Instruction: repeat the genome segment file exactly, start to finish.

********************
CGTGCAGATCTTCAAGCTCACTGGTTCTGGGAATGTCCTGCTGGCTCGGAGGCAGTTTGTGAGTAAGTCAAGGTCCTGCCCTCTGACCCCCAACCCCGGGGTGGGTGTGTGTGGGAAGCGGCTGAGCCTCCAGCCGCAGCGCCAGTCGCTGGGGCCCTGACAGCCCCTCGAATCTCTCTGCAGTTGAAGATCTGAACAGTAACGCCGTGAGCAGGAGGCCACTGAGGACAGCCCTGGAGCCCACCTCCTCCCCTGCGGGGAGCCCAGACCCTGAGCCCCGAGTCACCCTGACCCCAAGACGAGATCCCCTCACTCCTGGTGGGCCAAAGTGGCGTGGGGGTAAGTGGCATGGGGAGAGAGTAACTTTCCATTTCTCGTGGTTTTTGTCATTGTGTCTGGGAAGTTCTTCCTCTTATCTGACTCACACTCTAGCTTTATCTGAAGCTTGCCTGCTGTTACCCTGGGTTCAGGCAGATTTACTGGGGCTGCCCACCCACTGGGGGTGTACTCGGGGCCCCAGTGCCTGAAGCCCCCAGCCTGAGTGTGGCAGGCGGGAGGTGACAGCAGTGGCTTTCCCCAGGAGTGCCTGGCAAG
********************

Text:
CGTGCAGATCTTCAAGCTCACTGGTTCTGGGAATGTCCTGCTGGCTCGGAGGCAGTTTGTGAGTAAGTCAAGGTCCTGCCCTCTGACCCCCAACCCCGGGGTGGGTGTGTGTGGGAAGCGGCTGAGCCTCCAGCCGCAGCGCCAGTCGCTGGGGCCCTGACAGCCCCTCGAATCTCTCTGCAGTTGAAGATCTGAACAGTAACGCCGTGAGCAGGAGGCCACTGAGGACAGCCCTGGAGCCCACCTCCTCCCCTGCGGGGAGCCCAGACCCTGAGCCCCGAGTCACCCTGACCCCAAGACGAGATCCCCTCACTCCTGGTGGGCCAAAGTGGCGTGGGGGTAAGTGGCATGGGGAGAGAGTAACTTTCCATTTCTCGTGGTTTTTGTCATTGTGTCTGGGAAGTTCTTCCTCTTATCTGACTCACACTCTAGCTTTATCTGAAGCTTGCCTGCTGTTACCCTGGGTTCAGGCAGATTTACTGGGGCTGCCCACCCACTGGGGGTGTACTCGGGGCCCCAGTGCCTGAAGCCCCCAGCCTGAGTGTGGCAGGCGGGAGGTGACAGCAGTGGCTTTCCCCAGGAGTGCCTGGCAAG